Daniel Gross in Slate:
Given the dynamics in the industry, it’s plausible to think that a company that is not News Corp.—that is, a company not synonymous with right-wing bias, shoddy journalism, and a meddling boss—could have taken Dow Jones for a 25 percent premium to the $36.33 per share price—$45.41 per share, or about $3.78 billion. Assume a more generous 40 percent premium—this is the Wall Street Journal, after all—and a non-Murdoch buyer could have bought Dow Jones for about $50.86 per share, or $4.24 billion. Again, this is highly speculative, but it’s likely that Murdoch would not have won over the Bancrofts had he not put such a rich offer on the table.

So it’s not unreasonable to assume that Murdoch was forced to pay somewhere between $760 million and $1.22 billion more for Dow Jones just because of his reputation. read more

Eric Pooley in Time:
When Murdoch talks about the future of newspapers, you get a sense of how contemporary he really is. Circulation and advertising revenues are ebbing away everywhere, he notes, proportional to broadband penetration. “You’ve really got to worry,” he says. “Tribune Co.’s revenues [in May] dropped 11% across broadcasting and newspapers. That’s huge. The Times dropped 8.5%. Half of men under 30 aren’t reading print newspapers, and there’s no sign that they come back as they age.”

How does he respond to this bleak picture? By musing about investing even more in newspapers. “What if, at the Journal, we spent $100 million a year hiring all the best business journalists in the world? Say 200 of them. And spent some money on establishing the brand but went global — a great, great newspaper with big, iconic names, outstanding writers, reporters, experts. And then you make it free, online only. No printing plants, no paper, no trucks. How long would it take for the advertising to come? It would be successful, it would work and you’d make … a little bit of money. Then again, the Journal and the Times make very little money now.” read more

David Ignatius in The Washington Post:
Those days were sweet: The Journal had created America’s first national newspaper, and people hungry for good journalism were reading it coast to coast. I remember covering a United Steelworkers convention in Las Vegas and watching all those beefy union men sitting in the lobby reading the Journal. WSJ reporters in those days didn’t get bylines on most stories inside the paper, which meant we threw ourselves all the more into the bylined columns on Page 1.

The front page was a gray wall of type, with no photographs, but the stories sparkled with color. Offbeat features in the middle column, known as A-heds, actually brought a laugh — the rarest emotion on a newspaper front page. Occasional first-person A-heds chronicled the adventures of Journal reporters trying their hand as lady weightlifters, massage-parlor receptionists or professional disco dancers. read more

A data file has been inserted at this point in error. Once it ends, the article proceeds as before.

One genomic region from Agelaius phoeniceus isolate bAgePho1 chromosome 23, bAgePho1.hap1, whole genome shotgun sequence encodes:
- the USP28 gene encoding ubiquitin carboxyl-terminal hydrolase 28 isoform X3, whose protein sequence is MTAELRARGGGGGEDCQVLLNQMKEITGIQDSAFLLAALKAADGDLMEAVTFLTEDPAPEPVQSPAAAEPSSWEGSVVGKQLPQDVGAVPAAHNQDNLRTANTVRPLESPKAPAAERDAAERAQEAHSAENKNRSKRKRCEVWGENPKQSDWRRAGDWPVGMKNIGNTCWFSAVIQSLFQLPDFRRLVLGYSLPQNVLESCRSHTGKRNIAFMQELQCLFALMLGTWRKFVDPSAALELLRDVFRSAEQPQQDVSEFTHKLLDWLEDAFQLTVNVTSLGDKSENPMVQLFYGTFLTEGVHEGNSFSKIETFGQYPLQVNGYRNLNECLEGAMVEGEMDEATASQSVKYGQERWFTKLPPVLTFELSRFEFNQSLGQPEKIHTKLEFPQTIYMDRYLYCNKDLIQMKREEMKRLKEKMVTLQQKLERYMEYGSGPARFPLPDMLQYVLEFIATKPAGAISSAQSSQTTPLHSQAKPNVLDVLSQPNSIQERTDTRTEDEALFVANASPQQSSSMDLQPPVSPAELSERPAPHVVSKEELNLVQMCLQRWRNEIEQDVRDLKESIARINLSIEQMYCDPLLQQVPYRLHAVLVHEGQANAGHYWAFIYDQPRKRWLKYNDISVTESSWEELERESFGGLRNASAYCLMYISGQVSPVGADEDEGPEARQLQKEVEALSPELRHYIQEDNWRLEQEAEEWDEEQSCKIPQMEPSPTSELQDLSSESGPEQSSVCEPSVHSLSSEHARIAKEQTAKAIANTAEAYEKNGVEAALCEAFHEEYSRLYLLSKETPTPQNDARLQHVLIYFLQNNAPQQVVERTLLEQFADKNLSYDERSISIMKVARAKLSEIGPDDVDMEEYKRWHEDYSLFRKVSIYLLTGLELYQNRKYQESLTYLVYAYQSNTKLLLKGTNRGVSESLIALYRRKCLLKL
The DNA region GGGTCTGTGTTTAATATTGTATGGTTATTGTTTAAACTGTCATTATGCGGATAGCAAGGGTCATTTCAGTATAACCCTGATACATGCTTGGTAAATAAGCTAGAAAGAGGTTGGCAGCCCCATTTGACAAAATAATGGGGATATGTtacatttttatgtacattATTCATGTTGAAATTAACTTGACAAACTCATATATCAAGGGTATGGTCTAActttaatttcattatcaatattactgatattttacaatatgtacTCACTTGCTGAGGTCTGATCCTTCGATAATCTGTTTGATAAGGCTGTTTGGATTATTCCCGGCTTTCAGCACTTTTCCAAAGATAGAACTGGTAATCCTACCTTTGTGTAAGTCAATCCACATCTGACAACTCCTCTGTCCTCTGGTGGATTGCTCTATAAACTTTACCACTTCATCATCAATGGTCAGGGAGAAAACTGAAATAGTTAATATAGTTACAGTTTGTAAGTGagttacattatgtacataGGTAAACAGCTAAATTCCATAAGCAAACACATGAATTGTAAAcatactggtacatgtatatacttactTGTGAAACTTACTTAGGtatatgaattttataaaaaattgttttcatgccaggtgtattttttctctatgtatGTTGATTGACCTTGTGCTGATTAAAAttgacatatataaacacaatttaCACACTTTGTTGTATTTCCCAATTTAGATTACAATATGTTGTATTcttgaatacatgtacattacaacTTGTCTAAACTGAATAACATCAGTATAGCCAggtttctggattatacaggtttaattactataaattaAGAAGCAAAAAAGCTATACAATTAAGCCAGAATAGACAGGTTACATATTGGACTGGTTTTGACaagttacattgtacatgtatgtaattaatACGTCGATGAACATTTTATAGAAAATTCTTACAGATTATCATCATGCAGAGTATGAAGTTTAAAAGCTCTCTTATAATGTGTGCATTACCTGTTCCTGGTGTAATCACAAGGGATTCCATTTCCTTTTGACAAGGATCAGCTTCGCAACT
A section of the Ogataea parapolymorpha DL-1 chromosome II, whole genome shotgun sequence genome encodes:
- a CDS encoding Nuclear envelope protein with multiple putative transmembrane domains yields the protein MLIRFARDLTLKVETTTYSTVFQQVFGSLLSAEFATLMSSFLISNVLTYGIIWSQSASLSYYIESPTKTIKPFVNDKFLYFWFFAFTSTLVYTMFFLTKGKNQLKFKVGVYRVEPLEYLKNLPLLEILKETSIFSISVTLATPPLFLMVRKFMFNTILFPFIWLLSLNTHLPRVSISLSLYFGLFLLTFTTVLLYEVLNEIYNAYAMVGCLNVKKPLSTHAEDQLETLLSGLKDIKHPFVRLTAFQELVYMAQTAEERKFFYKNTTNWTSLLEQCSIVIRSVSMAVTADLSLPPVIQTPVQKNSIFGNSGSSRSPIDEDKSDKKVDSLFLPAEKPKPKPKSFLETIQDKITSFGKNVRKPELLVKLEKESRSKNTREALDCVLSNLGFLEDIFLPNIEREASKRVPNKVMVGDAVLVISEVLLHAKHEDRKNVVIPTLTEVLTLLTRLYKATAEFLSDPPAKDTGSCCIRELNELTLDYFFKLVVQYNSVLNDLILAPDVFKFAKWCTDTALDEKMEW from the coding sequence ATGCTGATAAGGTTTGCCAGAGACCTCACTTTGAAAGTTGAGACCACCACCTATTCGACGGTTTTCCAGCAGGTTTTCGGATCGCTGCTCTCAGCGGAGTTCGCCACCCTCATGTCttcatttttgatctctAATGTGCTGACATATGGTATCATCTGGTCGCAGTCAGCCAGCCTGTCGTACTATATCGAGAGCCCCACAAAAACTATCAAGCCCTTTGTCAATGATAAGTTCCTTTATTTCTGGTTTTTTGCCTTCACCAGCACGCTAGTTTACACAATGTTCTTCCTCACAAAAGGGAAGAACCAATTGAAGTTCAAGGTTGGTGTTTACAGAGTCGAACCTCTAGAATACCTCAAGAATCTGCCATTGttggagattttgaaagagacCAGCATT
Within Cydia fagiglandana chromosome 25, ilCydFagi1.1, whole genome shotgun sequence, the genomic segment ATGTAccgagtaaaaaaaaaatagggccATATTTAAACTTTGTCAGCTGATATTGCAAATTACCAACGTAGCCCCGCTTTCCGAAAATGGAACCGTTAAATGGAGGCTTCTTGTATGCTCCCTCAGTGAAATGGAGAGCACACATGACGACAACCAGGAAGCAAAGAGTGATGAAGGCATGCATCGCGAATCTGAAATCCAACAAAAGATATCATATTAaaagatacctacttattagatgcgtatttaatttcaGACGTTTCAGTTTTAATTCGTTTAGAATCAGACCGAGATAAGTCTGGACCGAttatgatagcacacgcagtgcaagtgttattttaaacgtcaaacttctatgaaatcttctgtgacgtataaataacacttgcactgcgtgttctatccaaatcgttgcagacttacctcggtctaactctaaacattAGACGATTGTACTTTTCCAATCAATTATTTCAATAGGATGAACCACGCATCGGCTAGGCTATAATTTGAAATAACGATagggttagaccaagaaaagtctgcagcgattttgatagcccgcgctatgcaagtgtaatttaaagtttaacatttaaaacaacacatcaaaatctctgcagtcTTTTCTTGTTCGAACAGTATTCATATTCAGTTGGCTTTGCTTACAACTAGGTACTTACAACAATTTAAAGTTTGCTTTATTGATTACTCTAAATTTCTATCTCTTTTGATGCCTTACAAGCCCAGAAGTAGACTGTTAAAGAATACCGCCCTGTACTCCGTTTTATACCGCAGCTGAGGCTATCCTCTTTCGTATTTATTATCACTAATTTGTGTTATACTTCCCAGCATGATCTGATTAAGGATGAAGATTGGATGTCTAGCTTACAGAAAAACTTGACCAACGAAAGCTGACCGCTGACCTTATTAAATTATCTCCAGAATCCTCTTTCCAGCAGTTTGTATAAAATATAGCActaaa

Eric Alterman in The Nation:
That American journalism is facing so many crises simultaneously has the effect of immobilizing a concerted response to any of them. From the Administration’s war on the press, to the relentless attention lavished on Paris and Britney, to the domination of “serious” punditocracy discourse by friends and acolytes of the discredited Bill Kristol, to the way the upstart blogosphere has all but destroyed the prestige and authority of so many of the “wise men” with aggressive fact-checking and relentless questioning, to the fact that young people are more likely to be killed by terrorists than to buy a daily newspaper subscription or turn on the evening news–there are more problems than any one person can hope to address. Meanwhile, corporate owners are demanding 20 percent profit margins every year, thereby forcing cuts in coverage and diminishing the product, giving people even less reason to read or tune in. All one can really do is press on and hope for a miracle.

Rupert Murdoch might profitably be viewed as the Frankenstein monster of this multifaceted identity crisis. Take a look at his flagship American publication: the New York Post. It’s dumb, celebrity-obsessed, spineless, corrupt, unreliable and reactionary, and even with all its pandering, it still manages to lose, by its own estimation, $30 million to $50 million a year. read more

Stephen Brook in The Guardian:
Mr Murdoch will want a trusted lieutenant at the Journal, and his British and Australian newspaper executives are a closer match for his desire for a general interest broadsheet newspaper than their counterparts in the US, where his key title is the tabloid New York Post.

One British journalist who could transfer to the US is the Times business editor, James Harding, also spoken of as a successor to Mr Thomson at the Times. The Sunday Times editor, John Witherow, has been at the broadsheet for more than a decade and is also known to desire a management position. read more

Janina Gibson the Guardian:
Here’s the rub though. If you abandon the traditions of impartial, broad, financial reporting that have taken the WSJ to the second-highest circulation in the US, then the market will abandon you. It’s a busy market, filled with potential rivals, from the Financial Times to Bloomberg to Reuters and the New York Times. And for each of them the deal represents opportunity as well as threat. read more